Repeating something over and over again doesn’t make it true. But the Secular Coalition for Arizona didn’t seem to get the memo.
Instead, it decided to become the latest group parroting the Southern Poverty Law Center’s talking points on Alliance Defending Freedom – labelling us as a “hate group” and trying to use that designation to silence our point of view.
What set them off? An Arizona state license plate that simply says, “In God We Trust.”
No, I’m not kidding.
The State of Arizona offers the opportunity for organizations to create license plates that express their viewpoints and then offer those specialty license plates for purchase through the DMV. A portion of those private funds used to purchase the plate goes to the organization that designed the plate as a donation, and the rest goes to the state.
Through this program, Alliance Defending Freedom created a license plate that affirms the First Amendment and reads “In God We Trust.” This license plate is listed among more than 60 other plate designs offered for purchase.
No one is required to purchase a specialty license plate, and no tax dollars go to the organizations that have created the specialty plates.
Arizona has every right to offer this opportunity, just as the Secular Coalition for Arizona has every right to create its own license plate featuring its own viewpoint, if it so chooses. And ADF would fully support its right to do so.
But that is not what the Secular Coalition for Arizona chose to do.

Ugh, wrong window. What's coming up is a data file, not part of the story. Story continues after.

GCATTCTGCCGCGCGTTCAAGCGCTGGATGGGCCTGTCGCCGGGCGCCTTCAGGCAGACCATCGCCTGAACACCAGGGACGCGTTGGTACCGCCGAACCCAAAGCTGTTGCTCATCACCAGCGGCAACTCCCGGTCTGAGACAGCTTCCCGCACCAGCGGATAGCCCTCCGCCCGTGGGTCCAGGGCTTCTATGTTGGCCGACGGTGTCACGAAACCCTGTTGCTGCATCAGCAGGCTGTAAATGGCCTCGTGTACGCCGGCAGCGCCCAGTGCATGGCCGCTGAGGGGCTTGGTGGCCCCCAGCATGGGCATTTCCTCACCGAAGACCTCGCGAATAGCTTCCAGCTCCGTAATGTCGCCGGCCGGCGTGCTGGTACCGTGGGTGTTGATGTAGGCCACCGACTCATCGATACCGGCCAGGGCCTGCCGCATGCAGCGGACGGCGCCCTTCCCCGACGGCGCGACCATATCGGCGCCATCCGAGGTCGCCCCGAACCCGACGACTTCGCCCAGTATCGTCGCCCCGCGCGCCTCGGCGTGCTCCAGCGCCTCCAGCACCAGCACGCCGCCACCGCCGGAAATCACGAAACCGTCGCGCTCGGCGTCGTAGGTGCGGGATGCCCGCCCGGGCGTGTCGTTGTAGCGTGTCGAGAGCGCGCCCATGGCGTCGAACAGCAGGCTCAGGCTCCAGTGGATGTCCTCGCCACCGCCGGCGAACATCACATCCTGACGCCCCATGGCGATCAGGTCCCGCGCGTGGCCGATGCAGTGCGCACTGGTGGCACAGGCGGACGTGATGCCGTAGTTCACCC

Rather than respectfully offer an opposing viewpoint, the Secular Coalition for Arizona launched a misinformation campaign targeting ADF and demanding an end to its participation in the program.
In response, two different bills have been proposed in the Arizona State Senate. The first would change the disclosure requirements of the program – which the state has every right to do. It’s the second bill that should concern us all. SB 1463 demands the immediate repeal of the “In God We Trust” license plate to stop ADF from receiving money from the purchases of that plate.
But if the government can bar certain organizations from participating in this program because some special interests don’t approve of the viewpoint, where does it stop?
What if a pacifist is offended by this veterans license plate?
Can Arizona State University fans get the University of Arizona plate banned?
That’s a slippery slope. And it’s not something that any of us should accept – even if you disagree with ADF.
This bill makes it clear that the Secular Coalition for Arizona would rather use the government to shut down and silence the speech it disagrees with – rather than add to the conversation with its own viewpoint. But that’s not how free speech works.
All of this sounds familiar, doesn’t it?
That’s because this is exactly what the SPLC does time and time again. It targets and seeks to destroy any groups or individuals it disagrees with by labeling them “haters.”
Just one problem. The SPLC has been widely and resoundingly discredited by investigative journalists, charity networking organizations, and commentators as activist, partisan, and unreliable. It’s been sued many times for spreading falsehoods about various groups – most often religious and right-leaning groups. The SPLC even recently paid $3.375 million and issued a public apology to settle a threatened defamation lawsuit by Muslim reformer Maajid Nawaz, whom SPLC falsely labelled an anti-Muslim extremist.
ADF, on the other hand, is one of the nation’s most successful and respected advocates at the U.S. Supreme Court – winning nine cases at the high court since 2011. And in 2018, Empirical SCOTUS ranked ADF first among “the top performing firms” litigating First Amendment cases in its Supreme Court All-Stars 2013-2017 list.
Does that sound like a hate group to you?
But, hey, you can decide that for yourself. Unless groups like the SPLC and the Secular Coalition for Arizona get their way. Then, they’ll just decide for you.
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